I agree with all of these suggestions, and trust me, I've asked for help on many forums. Searching Google and asking questions are the primary tools in my education about computers and software and they've been immensely helpful to me, a senior citizen with no formal training.

When asking for help in a forum, it may be helpful to add a line about how experienced and familiar you are with computers because a technical answer may not be useful if you don't know the difference between a command prompt and a search box. It's no shame to ask for clearer directions or specific directions because the one replying will want you to understand the advice.

Thanks for a great article on a great site!

A timeless resource is Eric S. Raymond's "How to Ask Questions the Smart Way".
http://www.catb.org/esr/faqs/smart-questions.html

Thanks for that Vic. These may seem obvious but here goes:

1. Be willing to help yourself. Search for and read any help documents, including those that may be found on the Internet. The Internet is the greatest collective resource of knowledge. Be prepared though to explore multiple sources since not everything posted is necessarily true or accurate.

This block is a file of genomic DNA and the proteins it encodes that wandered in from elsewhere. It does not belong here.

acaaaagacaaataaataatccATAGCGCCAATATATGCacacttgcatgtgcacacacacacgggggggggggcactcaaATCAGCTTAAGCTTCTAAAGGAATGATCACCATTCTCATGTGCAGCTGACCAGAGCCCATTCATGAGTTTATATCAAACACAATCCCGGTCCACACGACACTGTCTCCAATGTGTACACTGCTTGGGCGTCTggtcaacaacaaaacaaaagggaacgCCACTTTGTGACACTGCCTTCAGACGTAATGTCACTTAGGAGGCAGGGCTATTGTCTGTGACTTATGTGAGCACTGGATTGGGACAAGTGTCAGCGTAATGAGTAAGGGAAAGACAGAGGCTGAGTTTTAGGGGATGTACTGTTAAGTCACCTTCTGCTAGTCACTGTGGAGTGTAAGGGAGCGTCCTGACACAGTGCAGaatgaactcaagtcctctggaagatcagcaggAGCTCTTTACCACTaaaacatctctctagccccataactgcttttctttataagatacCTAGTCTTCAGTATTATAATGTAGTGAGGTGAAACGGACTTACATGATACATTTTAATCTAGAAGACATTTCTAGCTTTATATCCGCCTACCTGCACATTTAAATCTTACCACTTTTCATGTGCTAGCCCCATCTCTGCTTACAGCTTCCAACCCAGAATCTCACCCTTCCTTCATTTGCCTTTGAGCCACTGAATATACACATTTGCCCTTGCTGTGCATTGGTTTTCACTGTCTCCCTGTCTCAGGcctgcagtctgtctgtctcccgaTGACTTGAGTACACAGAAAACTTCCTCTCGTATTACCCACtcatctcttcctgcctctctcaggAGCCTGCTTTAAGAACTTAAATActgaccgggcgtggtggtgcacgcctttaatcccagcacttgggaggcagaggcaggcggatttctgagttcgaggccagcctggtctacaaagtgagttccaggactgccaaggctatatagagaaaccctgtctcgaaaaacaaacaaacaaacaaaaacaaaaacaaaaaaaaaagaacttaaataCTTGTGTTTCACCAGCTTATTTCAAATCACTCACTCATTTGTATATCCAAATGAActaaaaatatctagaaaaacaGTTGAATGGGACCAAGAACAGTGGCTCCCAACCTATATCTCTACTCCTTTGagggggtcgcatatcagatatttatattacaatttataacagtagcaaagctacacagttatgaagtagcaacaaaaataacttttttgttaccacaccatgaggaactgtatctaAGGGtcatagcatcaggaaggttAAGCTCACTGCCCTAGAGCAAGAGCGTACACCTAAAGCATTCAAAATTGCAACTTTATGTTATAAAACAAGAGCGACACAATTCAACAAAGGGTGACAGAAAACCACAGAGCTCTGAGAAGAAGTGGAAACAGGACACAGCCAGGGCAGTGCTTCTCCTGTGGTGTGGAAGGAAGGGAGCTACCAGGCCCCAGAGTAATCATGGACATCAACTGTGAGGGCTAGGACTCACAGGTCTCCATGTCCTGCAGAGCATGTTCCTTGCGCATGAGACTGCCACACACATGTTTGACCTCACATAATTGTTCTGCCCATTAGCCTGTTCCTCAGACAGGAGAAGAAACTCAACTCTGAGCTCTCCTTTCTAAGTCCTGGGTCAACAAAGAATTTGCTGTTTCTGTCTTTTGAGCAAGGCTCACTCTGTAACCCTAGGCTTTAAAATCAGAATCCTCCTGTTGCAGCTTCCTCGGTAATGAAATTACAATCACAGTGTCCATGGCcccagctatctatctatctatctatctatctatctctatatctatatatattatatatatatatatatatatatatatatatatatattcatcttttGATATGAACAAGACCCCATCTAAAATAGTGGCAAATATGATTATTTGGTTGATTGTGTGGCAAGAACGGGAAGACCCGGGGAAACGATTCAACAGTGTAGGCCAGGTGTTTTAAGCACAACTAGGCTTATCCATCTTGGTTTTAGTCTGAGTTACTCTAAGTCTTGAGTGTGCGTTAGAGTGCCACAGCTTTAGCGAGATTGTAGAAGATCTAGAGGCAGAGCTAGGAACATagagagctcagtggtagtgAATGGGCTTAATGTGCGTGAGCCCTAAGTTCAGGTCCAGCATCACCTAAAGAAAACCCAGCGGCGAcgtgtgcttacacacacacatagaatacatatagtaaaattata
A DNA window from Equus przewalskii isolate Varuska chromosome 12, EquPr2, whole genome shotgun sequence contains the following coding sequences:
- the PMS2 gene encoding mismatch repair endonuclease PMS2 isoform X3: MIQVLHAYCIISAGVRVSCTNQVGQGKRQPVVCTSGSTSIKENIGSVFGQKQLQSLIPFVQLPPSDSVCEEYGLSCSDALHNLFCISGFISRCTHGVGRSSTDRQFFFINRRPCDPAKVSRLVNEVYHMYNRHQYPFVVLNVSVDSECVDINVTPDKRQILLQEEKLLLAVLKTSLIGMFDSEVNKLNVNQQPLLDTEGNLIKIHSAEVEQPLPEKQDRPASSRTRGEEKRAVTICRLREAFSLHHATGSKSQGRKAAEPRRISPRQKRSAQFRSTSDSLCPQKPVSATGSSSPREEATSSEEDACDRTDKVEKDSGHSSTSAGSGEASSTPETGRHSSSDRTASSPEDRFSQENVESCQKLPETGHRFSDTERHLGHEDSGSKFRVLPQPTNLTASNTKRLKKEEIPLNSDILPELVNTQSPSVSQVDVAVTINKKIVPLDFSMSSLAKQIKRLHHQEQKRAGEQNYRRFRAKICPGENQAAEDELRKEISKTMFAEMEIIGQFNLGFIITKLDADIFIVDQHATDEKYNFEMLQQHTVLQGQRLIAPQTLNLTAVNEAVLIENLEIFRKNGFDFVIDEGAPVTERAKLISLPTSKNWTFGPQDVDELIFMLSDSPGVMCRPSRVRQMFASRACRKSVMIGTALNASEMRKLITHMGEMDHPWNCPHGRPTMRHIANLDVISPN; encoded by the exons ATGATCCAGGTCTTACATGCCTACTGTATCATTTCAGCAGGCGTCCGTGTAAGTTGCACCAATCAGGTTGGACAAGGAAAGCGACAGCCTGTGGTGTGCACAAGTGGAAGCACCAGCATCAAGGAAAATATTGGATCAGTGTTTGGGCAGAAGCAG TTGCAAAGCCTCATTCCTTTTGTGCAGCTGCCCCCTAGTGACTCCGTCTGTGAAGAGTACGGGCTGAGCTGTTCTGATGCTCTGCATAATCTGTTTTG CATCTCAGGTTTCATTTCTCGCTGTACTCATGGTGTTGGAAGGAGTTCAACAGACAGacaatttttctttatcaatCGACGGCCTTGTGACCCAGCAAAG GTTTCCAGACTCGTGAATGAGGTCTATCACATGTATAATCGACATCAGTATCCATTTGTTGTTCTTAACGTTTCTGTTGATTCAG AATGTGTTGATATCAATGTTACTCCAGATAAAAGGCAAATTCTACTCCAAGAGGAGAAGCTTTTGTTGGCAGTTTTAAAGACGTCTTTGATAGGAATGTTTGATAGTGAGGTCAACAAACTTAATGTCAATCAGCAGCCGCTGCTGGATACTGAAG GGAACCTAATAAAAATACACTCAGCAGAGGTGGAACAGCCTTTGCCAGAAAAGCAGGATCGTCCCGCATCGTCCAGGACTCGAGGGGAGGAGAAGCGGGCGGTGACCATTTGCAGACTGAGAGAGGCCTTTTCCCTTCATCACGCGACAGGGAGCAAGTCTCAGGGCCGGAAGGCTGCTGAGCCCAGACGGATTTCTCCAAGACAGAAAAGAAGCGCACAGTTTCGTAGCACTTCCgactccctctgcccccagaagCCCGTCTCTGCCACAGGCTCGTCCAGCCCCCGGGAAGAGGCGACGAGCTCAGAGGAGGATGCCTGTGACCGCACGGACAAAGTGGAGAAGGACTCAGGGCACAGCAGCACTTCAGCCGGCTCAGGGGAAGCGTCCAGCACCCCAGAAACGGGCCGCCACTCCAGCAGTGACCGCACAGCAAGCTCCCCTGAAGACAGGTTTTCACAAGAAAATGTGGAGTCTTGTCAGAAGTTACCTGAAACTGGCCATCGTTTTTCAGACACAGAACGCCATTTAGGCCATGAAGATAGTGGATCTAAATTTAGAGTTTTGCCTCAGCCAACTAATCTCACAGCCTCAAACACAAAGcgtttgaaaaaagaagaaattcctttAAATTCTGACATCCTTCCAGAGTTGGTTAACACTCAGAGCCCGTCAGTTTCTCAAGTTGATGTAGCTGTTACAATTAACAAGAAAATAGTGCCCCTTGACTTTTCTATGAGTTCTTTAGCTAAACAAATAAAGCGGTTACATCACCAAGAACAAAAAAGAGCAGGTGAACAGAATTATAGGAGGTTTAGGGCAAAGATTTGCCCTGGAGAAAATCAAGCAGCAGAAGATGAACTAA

2. If you must seek help on a forum, ensure you read all the forum rules and policies (including any suggestions), after all, you would be joining a forum so you should at least have the courtesy to do so.

3. Search the forum to see if the same or very similar problem was already posted in the past. Often the answer to same problem was already provided and it only takes a bit of time and effort on your part to read and find the answer.

4. Be aware that it is often easy to omit details that are obvious to yourself. Others reading your post should not have to guess at what these are - people are not mind-readers.

5. Give back what good you have received. Giving back isn't necessarily to be in the same form or fashion, but what goes around comes around.

Thanks, Joe. Those are good additions. Your #3 is very important.